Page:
Core Library: Computing Pi
Computing Pi
We implement Machin's formula for computing
Pi = 3.14159265358979323846264338327950288419716939937510582097494459...
to any desired precision. It demonstrates the ease with which
such high precision computations can be achieved using
Core library's precision mechanism and its numerical output facility.
Here is Machin's formula:
pi/4 = 4 arctan(1/5)  arctan(1/239)
= \sum_{k=0} ^ \infty (1)^{k}
[ 4 / ( (2k +1) 5^{2k+1} )
 1 / ( (2k +1) 239^{2k+1} ) ]
Timing: Using this formula, a Sun Ultra 10 (440 MHz) can
compute Pi to 2000 digits (=6644 bits) in about 1.51 seconds.
(This is Core 1.3, June 2000)
In some formulas (e.g., for erf(x)), there is also a need for high precision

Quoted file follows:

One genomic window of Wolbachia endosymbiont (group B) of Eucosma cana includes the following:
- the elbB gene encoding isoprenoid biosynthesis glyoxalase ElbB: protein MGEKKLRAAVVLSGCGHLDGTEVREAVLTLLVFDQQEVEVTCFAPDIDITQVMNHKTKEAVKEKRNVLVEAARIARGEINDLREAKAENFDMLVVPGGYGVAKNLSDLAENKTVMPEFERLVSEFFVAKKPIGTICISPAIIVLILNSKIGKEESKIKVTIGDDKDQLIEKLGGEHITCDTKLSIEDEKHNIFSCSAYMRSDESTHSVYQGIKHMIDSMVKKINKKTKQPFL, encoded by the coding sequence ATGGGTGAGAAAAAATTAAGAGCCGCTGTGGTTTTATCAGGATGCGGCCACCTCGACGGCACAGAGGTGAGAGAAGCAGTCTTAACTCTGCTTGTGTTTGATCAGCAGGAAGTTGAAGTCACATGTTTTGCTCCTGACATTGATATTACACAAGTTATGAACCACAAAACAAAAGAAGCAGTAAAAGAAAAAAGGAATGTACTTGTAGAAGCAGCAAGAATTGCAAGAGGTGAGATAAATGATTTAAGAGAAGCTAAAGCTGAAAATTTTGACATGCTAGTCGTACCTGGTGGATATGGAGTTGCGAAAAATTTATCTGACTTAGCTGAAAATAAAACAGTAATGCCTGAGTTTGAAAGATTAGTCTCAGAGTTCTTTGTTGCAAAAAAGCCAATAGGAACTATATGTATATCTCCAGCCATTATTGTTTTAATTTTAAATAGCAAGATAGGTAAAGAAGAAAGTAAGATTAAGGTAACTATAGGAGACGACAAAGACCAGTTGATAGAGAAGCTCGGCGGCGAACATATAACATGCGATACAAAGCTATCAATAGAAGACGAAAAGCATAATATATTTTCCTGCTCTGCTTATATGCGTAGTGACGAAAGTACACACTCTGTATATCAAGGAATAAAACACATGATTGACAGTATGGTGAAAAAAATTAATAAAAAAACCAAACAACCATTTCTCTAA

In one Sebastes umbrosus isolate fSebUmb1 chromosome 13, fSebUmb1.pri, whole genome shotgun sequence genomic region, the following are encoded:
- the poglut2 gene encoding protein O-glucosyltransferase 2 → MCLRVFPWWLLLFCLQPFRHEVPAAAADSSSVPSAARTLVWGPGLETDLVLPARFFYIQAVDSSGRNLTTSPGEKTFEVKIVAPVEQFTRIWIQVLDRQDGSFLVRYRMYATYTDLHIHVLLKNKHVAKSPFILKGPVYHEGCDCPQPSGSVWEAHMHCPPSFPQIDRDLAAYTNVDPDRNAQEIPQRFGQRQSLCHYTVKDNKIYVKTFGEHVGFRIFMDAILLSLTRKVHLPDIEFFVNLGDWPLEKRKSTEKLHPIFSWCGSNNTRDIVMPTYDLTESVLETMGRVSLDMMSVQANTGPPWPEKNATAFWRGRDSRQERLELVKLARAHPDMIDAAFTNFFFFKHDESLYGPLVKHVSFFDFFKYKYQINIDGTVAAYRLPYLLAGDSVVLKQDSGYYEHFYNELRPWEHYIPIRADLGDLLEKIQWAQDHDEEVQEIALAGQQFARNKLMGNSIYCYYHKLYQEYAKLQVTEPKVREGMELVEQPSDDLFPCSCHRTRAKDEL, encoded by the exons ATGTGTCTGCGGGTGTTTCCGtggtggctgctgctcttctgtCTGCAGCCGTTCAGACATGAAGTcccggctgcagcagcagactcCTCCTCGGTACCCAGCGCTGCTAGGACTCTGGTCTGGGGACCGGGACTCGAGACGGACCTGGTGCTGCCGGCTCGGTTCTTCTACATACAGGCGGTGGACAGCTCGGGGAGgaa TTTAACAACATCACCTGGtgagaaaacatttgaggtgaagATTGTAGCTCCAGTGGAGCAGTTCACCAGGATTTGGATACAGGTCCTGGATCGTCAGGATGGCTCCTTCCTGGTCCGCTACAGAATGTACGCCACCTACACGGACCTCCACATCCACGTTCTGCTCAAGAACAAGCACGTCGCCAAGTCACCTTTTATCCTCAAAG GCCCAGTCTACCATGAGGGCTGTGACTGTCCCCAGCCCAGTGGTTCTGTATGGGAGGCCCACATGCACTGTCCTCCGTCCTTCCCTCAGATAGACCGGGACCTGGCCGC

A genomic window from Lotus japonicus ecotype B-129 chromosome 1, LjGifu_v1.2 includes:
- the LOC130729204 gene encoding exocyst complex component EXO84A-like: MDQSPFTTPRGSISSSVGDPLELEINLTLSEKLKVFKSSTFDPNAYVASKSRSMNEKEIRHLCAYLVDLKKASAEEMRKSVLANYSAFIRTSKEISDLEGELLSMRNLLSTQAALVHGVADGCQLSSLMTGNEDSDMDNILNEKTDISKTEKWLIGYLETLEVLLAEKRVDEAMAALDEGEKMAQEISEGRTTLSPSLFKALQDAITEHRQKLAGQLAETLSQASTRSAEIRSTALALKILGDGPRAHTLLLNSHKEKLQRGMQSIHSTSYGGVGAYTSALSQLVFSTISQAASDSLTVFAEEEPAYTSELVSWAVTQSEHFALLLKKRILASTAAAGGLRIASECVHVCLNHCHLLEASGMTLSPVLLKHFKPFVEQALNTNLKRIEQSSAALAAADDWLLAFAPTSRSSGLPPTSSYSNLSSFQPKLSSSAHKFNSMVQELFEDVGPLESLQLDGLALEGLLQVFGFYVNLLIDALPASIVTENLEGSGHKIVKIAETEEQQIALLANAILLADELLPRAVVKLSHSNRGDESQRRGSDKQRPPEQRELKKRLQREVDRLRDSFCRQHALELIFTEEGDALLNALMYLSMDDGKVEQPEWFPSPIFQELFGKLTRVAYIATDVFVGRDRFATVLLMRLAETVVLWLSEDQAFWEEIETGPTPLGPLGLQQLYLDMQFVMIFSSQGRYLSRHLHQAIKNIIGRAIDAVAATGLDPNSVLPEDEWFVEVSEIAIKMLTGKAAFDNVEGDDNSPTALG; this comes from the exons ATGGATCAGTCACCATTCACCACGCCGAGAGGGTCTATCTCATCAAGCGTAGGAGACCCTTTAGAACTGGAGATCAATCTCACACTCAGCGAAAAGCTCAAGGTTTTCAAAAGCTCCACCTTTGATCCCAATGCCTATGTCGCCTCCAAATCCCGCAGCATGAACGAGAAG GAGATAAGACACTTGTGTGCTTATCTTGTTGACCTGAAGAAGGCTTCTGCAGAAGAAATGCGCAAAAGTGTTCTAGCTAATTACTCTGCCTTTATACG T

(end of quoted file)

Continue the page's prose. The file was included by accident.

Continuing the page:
values of sqrt(Pi). The program also outputs sqrt(Pi).
The program here also performs automatic selfverification of the computed
values of Pi up to 250 digits, and sqrt(Pi) up to 100 digits.
Update for Core 1.7, Nov 2004
We originally implemented Brent's algorithm for Pi using Expr, and
it turned out to be much slower than using Machin's formula.
In "newPi.cpp", we reimplemented Brent's algorithm by replacing
Expr by BigFloat. This became much faster than the old Machin's
algorithm. We also reimplemented Machin's formula "newPi.cpp".
In particular, we use binary splitting to compute
arctan(1/x) where x is a bigInt. The BigFloat version
of Brent algorithm is again slower than Machin's formula.
Both are much faster than Maple.
Using the same Solaris SunBlade as above to compute to
100,000 bits (30102 digits) (timing does not include printout of digits).
TEST  TIME 
COMMENT 
newPi 100000 0  3.35 sec 
Machin's formula using binary split 
newPi 100000 1  33.3 sec 
Brent's algorithm using bigFloat 
FILES:

 newPi.cpp:
CORE 1.7 program to compute Pi using
improved Machin's formula or improved Brent's algorithm.
 pi.cpp:
CORE 1.3 program to compute Pi using Machin's formula.

 PI2000:
2000 digits of Pi

 TARFILE:
Tar file for compiling and running program